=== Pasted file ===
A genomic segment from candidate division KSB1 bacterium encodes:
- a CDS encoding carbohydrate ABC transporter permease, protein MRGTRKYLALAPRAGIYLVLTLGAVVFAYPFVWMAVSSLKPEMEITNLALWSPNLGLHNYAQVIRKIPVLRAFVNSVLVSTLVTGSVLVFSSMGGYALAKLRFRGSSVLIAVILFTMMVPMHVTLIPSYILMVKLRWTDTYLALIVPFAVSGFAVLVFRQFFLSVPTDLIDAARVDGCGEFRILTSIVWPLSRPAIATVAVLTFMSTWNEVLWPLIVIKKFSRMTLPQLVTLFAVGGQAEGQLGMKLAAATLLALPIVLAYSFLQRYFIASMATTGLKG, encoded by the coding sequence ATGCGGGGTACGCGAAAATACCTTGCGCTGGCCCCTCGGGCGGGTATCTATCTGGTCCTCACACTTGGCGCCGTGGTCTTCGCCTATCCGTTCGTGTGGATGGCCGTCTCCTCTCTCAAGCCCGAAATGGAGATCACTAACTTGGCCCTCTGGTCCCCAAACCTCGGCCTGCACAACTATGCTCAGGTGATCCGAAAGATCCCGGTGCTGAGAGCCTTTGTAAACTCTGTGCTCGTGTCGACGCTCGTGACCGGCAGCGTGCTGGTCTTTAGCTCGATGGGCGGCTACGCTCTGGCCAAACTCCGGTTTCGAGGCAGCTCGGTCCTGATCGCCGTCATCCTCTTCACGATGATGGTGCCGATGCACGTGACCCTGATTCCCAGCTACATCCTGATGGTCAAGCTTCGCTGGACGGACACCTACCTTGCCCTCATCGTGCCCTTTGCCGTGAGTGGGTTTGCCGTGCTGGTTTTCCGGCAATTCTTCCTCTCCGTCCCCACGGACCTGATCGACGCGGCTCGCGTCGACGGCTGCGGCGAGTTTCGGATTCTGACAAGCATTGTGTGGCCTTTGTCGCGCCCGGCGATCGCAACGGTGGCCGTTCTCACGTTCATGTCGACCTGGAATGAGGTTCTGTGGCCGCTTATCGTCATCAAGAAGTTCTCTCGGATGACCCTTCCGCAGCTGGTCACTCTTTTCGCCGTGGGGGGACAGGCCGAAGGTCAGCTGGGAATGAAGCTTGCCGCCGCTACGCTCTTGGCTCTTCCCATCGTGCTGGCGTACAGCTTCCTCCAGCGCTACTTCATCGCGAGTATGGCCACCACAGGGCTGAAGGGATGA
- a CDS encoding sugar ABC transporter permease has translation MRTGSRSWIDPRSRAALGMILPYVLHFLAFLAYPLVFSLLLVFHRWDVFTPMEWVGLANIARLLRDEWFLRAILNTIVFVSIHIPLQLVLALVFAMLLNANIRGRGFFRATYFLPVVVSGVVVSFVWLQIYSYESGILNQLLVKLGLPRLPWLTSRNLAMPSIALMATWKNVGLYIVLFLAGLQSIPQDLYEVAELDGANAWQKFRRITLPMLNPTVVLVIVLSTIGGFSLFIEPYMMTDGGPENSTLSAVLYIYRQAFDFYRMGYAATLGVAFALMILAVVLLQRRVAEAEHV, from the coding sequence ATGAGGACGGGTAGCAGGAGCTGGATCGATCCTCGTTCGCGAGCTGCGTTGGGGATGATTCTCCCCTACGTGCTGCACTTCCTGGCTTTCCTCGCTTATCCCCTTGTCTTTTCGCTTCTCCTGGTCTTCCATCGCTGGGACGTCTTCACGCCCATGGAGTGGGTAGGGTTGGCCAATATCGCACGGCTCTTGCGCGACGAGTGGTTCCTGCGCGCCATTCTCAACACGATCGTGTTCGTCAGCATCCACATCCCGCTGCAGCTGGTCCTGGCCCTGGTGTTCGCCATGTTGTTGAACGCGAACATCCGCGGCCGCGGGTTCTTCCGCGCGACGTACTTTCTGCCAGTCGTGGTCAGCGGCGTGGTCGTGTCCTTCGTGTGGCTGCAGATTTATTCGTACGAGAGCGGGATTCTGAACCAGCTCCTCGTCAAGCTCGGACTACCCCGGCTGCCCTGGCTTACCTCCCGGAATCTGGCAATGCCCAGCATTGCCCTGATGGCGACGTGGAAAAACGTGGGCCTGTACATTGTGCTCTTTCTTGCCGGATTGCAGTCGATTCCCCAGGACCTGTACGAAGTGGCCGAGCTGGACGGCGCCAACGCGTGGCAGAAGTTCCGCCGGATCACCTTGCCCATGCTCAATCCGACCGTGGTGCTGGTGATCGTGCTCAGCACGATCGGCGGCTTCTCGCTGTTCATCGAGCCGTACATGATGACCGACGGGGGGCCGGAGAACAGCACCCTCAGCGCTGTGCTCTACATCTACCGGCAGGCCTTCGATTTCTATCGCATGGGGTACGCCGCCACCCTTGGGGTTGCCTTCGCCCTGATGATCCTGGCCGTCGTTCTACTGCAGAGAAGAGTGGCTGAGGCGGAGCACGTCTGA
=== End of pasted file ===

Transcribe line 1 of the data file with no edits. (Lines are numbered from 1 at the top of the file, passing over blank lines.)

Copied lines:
A genomic segment from candidate division KSB1 bacterium encodes: